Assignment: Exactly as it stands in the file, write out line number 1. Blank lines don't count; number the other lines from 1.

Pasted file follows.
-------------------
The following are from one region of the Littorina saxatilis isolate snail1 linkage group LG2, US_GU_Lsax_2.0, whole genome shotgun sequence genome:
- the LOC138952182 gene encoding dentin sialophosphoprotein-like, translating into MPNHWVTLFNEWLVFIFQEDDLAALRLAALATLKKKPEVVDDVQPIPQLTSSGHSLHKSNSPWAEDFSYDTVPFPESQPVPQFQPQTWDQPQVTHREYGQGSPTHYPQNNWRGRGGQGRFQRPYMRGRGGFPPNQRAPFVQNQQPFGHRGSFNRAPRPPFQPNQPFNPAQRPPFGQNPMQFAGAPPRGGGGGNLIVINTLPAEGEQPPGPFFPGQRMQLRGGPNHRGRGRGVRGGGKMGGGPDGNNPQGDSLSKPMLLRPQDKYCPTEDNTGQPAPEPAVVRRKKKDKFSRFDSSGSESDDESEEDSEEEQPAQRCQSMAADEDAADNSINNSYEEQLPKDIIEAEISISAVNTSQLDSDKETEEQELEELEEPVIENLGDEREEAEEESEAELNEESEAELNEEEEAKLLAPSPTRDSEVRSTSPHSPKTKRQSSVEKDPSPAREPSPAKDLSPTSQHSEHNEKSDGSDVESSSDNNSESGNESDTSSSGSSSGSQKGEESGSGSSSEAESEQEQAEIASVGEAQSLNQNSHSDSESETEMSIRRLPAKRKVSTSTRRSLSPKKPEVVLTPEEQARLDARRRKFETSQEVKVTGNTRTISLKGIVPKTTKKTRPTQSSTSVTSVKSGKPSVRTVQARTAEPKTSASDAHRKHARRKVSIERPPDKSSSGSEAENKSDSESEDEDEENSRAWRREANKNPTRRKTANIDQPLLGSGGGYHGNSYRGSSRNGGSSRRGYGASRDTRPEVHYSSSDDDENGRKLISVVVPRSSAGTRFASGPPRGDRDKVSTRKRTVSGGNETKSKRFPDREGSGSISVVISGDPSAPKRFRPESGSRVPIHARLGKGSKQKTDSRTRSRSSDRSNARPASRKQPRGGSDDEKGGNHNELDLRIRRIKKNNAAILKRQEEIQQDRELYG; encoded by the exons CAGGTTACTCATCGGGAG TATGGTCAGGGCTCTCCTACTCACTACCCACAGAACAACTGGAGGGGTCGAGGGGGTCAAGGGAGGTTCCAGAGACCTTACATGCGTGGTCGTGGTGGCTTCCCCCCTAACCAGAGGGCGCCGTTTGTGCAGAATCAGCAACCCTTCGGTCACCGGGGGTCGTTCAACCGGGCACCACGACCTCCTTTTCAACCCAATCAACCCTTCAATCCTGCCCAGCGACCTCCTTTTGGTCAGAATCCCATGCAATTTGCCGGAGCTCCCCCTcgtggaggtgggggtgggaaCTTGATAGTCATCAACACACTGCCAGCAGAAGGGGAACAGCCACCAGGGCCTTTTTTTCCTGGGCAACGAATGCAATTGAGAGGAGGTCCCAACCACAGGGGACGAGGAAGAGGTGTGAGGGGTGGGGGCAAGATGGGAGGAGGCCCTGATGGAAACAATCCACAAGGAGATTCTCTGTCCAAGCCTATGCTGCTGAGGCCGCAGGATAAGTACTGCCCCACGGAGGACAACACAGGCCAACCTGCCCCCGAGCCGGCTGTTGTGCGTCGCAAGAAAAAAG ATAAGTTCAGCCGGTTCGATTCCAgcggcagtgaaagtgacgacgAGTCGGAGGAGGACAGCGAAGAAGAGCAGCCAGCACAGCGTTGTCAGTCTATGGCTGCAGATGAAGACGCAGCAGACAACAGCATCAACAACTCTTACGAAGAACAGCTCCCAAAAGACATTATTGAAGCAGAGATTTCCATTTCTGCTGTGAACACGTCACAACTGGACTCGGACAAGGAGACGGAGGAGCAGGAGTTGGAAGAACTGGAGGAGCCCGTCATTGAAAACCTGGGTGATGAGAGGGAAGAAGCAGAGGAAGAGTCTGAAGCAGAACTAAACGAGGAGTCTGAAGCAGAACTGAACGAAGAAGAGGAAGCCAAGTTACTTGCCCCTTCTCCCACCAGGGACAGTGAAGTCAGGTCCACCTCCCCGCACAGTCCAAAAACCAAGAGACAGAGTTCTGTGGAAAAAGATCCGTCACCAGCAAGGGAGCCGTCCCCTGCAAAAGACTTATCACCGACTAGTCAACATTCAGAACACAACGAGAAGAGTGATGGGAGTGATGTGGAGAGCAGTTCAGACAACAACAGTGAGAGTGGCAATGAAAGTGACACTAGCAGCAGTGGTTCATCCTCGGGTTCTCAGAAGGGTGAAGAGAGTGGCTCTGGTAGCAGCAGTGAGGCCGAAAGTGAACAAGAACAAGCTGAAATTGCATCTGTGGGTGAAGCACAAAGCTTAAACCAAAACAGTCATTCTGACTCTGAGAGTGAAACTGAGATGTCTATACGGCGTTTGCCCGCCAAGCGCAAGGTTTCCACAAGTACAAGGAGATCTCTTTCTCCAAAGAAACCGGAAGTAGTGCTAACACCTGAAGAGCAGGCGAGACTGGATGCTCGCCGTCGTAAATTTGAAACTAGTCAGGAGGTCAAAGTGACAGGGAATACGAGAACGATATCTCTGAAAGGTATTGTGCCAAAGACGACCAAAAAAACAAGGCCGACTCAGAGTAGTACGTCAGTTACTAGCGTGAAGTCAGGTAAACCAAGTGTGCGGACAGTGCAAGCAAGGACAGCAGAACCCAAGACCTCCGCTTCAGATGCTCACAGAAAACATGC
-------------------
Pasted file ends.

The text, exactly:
The following are from one region of the Littorina saxatilis isolate snail1 linkage group LG2, US_GU_Lsax_2.0, whole genome shotgun sequence genome: